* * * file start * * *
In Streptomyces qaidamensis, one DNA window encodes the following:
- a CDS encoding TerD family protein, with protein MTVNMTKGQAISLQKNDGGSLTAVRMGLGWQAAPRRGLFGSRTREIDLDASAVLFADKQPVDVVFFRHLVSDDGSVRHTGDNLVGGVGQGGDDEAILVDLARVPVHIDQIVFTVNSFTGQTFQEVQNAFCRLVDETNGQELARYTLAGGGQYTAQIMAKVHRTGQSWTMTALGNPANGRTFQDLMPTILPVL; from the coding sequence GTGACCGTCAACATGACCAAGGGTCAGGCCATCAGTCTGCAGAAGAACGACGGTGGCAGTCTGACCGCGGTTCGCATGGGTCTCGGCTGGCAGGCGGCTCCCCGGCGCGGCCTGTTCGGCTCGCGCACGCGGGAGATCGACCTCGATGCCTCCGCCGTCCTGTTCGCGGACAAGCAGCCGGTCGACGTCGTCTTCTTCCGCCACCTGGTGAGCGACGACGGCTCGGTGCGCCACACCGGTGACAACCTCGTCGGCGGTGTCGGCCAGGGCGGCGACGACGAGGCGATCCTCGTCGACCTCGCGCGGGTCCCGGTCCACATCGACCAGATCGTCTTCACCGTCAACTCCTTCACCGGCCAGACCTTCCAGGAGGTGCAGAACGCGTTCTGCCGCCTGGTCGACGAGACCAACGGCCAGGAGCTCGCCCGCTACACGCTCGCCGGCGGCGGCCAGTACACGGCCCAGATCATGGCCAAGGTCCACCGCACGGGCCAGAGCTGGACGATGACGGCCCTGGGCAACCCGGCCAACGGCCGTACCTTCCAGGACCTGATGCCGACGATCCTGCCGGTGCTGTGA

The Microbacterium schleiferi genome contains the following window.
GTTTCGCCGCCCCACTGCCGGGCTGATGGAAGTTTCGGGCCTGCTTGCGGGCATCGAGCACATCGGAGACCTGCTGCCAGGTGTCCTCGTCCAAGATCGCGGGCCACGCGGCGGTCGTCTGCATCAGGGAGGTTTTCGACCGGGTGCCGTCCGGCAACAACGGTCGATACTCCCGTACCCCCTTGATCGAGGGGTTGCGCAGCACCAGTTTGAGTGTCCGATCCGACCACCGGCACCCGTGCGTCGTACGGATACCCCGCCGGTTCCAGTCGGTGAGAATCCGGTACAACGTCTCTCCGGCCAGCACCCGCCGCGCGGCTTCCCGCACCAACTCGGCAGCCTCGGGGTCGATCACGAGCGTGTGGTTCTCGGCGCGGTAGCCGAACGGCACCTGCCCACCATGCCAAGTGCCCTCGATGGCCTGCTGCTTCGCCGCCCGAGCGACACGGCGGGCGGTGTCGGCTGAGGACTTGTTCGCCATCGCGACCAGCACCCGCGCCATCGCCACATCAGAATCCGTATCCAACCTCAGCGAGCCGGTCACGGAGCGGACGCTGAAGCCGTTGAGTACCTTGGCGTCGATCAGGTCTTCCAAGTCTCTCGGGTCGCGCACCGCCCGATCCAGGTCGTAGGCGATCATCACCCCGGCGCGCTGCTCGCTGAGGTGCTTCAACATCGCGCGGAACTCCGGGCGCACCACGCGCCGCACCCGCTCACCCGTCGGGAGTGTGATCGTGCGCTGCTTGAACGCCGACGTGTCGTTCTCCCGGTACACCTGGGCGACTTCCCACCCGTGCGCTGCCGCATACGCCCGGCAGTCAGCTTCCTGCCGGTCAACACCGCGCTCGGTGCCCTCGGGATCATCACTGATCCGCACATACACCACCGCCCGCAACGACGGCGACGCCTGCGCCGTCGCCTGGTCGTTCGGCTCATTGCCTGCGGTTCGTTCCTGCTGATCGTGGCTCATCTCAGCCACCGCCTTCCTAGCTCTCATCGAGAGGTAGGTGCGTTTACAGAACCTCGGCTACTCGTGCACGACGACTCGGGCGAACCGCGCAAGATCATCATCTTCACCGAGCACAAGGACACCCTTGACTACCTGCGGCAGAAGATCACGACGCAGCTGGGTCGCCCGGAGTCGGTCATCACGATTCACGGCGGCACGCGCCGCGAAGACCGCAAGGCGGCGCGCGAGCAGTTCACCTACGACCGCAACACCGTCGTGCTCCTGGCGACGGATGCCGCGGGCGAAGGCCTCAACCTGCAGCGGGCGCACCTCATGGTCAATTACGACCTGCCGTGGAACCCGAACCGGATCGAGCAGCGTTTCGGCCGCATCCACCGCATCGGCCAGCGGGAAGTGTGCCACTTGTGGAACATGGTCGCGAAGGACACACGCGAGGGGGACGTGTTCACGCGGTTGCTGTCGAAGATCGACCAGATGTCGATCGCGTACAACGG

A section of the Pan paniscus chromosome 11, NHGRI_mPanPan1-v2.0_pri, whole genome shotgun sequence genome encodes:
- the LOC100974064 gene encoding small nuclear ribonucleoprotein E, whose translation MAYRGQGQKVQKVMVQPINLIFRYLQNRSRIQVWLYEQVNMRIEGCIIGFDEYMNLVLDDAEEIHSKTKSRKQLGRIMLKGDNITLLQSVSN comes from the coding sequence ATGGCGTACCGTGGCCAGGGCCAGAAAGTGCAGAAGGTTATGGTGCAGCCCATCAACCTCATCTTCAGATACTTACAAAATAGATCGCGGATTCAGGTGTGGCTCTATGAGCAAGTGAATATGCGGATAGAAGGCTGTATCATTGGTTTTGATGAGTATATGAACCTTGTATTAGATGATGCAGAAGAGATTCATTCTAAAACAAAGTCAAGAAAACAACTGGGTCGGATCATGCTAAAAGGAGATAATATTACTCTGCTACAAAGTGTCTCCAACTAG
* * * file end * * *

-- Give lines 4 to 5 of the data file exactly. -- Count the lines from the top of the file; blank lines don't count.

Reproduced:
GTTTCGCCGCCCCACTGCCGGGCTGATGGAAGTTTCGGGCCTGCTTGCGGGCATCGAGCACATCGGAGACCTGCTGCCAGGTGTCCTCGTCCAAGATCGCGGGCCACGCGGCGGTCGTCTGCATCAGGGAGGTTTTCGACCGGGTGCCGTCCGGCAACAACGGTCGATACTCCCGTACCCCCTTGATCGAGGGGTTGCGCAGCACCAGTTTGAGTGTCCGATCCGACCACCGGCACCCGTGCGTCGTACGGATACCCCGCCGGTTCCAGTCGGTGAGAATCCGGTACAACGTCTCTCCGGCCAGCACCCGCCGCGCGGCTTCCCGCACCAACTCGGCAGCCTCGGGGTCGATCACGAGCGTGTGGTTCTCGGCGCGGTAGCCGAACGGCACCTGCCCACCATGCCAAGTGCCCTCGATGGCCTGCTGCTTCGCCGCCCGAGCGACACGGCGGGCGGTGTCGGCTGAGGACTTGTTCGCCATCGCGACCAGCACCCGCGCCATCGCCACATCAGAATCCGTATCCAACCTCAGCGAGCCGGTCACGGAGCGGACGCTGAAGCCGTTGAGTACCTTGGCGTCGATCAGGTCTTCCAAGTCTCTCGGGTCGCGCACCGCCCGATCCAGGTCGTAGGCGATCATCACCCCGGCGCGCTGCTCGCTGAGGTGCTTCAACATCGCGCGGAACTCCGGGCGCACCACGCGCCGCACCCGCTCACCCGTCGGGAGTGTGATCGTGCGCTGCTTGAACGCCGACGTGTCGTTCTCCCGGTACACCTGGGCGACTTCCCACCCGTGCGCTGCCGCATACGCCCGGCAGTCAGCTTCCTGCCGGTCAACACCGCGCTCGGTGCCCTCGGGATCATCACTGATCCGCACATACACCACCGCCCGCAACGACGGCGACGCCTGCGCCGTCGCCTGGTCGTTCGGCTCATTGCCTGCGGTTCGTTCCTGCTGATCGTGGCTCATCTCAGCCACCGCCTTCCTAGCTCTCATCGAGAGGTAGGTGCGTTTACAGAACCTCGGCTACTCGTGCACGACGACTCGGGCGAACCGCGCAAGATCATCATCTTCACCGAGCACAAGGACACCCTTGACTACCTGCGGCAGAAGATCACGACGCAGCTGGGTCGCCCGGAGTCGGTCATCACGATTCACGGCGGCACGCGCCGCGAAGACCGCAAGGCGGCGCGCGAGCAGTTCACCTACGACCGCAACACCGTCGTGCTCCTGGCGACGGATGCCGCGGGCGAAGGCCTCAACCTGCAGCGGGCGCACCTCATGGTCAATTACGACCTGCCGTGGAACCCGAACCGGATCGAGCAGCGTTTCGGCCGCATCCACCGCATCGGCCAGCGGGAAGTGTGCCACTTGTGGAACATGGTCGCGAAGGACACACGCGAGGGGGACGTGTTCACGCGGTTGCTGTCGAAGATCGACCAGATGTCGATCGCGTACAACGG

A section of the Pan paniscus chromosome 11, NHGRI_mPanPan1-v2.0_pri, whole genome shotgun sequence genome encodes: